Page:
Mark Millar's latest independent superhero tale takes his characterisation back to basics, but provides a stunningly detailed interrogation of our own social and political ideals. A true epic in the making.
With the critical and commercial success of both Kick-Ass and Kingsman in print and on the big-screen Mark Millar has become, arguably, one of the current biggest names in comics. The latest in his long line of self-made “Millarworld” titles, Jupiter’s Legacy, sees the Scottish creator delve deeply back into the world of caped crusaders, embracing the very concept of superheroes with his trademark political wit and penchant for extreme violence still in tact.
Collecting together the first five sparsely released issues of the series, Book One dives head-first into an entirely new universe of independently created heroes, approaching them with a certain amount of social realism largely ignored in the popular titles of Marvel and DC. After chronicling the early origins of original super-powered settler The Utopian and his family of similarly gifted heroes, Legacy spends the majority of its plotting in present-day and beyond, charting the contemporary fall-out and fame that follows those with abilities, namely the Utopian’s children and the future they hold for themselves. But when one of the founding-fathers of the superhero movement turns his interests towards politics, Millar’s new universe takes a dystopian turn and family ties begin to dissolve.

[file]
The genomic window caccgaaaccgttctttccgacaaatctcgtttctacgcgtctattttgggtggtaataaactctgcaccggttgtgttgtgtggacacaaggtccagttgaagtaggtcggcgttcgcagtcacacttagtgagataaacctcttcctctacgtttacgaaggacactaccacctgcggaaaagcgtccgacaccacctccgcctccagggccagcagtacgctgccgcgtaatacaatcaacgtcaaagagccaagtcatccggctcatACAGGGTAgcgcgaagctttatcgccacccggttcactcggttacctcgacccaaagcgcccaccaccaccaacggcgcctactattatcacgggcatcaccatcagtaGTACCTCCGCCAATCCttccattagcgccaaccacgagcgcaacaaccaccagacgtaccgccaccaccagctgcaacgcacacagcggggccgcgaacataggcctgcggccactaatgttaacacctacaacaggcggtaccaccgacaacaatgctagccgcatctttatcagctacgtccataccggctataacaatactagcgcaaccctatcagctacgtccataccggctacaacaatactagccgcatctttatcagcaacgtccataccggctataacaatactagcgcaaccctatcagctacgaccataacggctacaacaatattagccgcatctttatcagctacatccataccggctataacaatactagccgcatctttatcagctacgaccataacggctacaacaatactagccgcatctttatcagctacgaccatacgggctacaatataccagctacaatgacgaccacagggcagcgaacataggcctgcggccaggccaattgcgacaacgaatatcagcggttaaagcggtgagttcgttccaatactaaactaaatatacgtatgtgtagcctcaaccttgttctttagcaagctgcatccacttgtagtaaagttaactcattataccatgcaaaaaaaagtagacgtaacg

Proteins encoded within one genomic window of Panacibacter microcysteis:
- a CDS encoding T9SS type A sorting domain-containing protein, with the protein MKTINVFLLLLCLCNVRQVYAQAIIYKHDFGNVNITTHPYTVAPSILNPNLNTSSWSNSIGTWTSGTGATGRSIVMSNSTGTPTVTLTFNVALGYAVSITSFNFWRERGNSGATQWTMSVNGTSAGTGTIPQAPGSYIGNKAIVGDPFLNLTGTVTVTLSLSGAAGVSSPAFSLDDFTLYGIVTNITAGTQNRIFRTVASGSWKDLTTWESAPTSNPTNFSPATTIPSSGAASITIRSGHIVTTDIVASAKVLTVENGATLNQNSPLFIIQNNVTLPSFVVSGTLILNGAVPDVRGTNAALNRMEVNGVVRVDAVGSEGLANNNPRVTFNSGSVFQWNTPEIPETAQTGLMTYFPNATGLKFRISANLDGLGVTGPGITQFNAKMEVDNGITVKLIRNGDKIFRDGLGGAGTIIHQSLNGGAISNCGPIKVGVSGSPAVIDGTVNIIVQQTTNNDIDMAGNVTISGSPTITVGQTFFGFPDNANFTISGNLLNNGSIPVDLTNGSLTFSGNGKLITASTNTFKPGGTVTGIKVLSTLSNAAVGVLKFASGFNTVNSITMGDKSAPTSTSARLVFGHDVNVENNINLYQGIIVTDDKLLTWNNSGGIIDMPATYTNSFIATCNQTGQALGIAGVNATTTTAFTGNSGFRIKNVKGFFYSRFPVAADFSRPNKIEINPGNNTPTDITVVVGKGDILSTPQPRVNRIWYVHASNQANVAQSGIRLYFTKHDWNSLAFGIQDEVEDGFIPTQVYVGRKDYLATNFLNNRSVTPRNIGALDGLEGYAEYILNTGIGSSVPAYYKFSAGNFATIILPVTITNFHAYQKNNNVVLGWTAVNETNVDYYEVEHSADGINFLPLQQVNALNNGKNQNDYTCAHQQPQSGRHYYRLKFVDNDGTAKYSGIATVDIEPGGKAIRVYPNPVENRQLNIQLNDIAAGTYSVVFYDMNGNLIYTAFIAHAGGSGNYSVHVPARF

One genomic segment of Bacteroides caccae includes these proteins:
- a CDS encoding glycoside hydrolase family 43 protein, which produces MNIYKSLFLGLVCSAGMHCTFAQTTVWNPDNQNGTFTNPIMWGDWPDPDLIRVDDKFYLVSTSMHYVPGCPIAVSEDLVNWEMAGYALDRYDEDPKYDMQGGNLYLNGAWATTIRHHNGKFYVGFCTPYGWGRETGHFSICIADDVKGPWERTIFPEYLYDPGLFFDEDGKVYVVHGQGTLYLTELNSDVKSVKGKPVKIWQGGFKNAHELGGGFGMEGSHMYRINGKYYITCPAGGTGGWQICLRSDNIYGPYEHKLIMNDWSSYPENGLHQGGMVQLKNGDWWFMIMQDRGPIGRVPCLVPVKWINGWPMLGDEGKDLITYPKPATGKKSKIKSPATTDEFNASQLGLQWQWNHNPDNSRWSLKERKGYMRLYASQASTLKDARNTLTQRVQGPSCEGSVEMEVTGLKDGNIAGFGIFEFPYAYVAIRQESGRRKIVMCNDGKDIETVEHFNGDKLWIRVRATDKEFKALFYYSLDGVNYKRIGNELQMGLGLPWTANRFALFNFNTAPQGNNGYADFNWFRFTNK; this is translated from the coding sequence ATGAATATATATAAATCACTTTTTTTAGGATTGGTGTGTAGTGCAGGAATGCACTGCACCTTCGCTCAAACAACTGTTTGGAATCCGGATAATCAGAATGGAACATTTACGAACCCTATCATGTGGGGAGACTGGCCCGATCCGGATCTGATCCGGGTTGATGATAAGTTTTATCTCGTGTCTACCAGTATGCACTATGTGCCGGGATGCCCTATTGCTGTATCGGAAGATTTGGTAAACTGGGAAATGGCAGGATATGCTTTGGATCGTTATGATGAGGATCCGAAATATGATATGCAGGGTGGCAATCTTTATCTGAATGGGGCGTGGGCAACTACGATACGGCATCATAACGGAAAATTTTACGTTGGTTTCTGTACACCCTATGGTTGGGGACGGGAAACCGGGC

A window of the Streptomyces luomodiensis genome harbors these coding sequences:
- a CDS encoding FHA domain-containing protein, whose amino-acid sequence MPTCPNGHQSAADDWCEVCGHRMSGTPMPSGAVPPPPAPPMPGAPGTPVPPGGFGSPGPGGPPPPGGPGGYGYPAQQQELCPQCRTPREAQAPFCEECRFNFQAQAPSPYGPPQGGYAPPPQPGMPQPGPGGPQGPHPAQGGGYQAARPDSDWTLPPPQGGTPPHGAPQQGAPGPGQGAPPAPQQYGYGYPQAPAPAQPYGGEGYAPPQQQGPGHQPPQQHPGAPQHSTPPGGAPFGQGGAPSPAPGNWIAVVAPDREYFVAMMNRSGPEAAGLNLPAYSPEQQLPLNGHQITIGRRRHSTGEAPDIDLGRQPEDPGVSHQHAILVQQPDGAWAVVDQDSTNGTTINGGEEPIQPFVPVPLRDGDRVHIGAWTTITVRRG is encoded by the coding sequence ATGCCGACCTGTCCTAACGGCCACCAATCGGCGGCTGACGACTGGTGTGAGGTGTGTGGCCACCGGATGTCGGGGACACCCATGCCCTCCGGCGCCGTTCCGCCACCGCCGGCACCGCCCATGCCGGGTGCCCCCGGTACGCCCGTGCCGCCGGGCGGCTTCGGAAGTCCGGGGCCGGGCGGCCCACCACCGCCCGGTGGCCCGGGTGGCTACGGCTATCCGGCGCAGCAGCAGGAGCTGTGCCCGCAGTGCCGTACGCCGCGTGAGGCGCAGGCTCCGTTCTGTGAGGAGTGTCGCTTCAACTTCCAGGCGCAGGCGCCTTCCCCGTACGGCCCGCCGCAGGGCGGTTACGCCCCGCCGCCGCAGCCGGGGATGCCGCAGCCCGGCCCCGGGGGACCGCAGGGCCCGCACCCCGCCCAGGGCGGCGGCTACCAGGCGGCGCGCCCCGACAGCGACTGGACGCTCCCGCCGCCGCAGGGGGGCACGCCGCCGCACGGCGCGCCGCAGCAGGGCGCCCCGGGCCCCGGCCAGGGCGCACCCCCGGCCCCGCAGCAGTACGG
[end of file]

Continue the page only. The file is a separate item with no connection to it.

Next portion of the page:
Often appearing like some form of super-powered, modern-age Game of Thrones, Jupiter’s Legacy quickly becomes the central epic to the Millarworld universe. This is a vast, all-encompassing narrative which crosses genres and timezones with both ease and creativity, reinventing the very notion of superheroism like never before. Millar’s political edge adds a sense of realism to his work which, although some may not welcome, actually benefits Legacy a great deal. This latest batch of heroes are nothing new: they fly, they move things, they fight, but ultimately they’re no different to the likes of Superman and co. It’s not Millar’s characterisation that sets Legacy apart from other similar titles, it’s his approach. In flirting with the realms of reality he interrogates the very concept of super-heroism to its core, creating not just a well-versed adventure tale but one that covers new moral ground also.
Walking hand-in-hand with Millar’s expert storytelling is of course, Frank Quitely’s fitting artwork. A veteran of the superhero mode from Grant Morrison’s kryptonian re-boot All-Star Superman, to the likes of New X-Men and beyond, the Scottish artist’s hugely detailed and frankly gorgeous depictions provide the very tapestries upon which Millar lands his epic. From the jungles of a 1920s, Kong-style island to the apocalyptic remains of our future Earth, Quitely nails the moods and settings with flair but never flamboyance, marrying his art together with Millar’s realism beautifully.
It becomes clear that with such a winning team at the title’s centre, Jupiter’s Legacy looks to be a true independent classic in the making, and with a potential movie-deal surely not far off, Millar is definitely still flying high. Ultimately this much is true: despite a prequel series soon being set to hit the shelves the wait for Legacy’s grand finale is likely to be a difficult one.
Jupiter’s Legacy: Volume 1 (2015), by Mark Millar and Frank Quitely is published by Image Comics and will be released in paperback in the UK on 21st April 2015.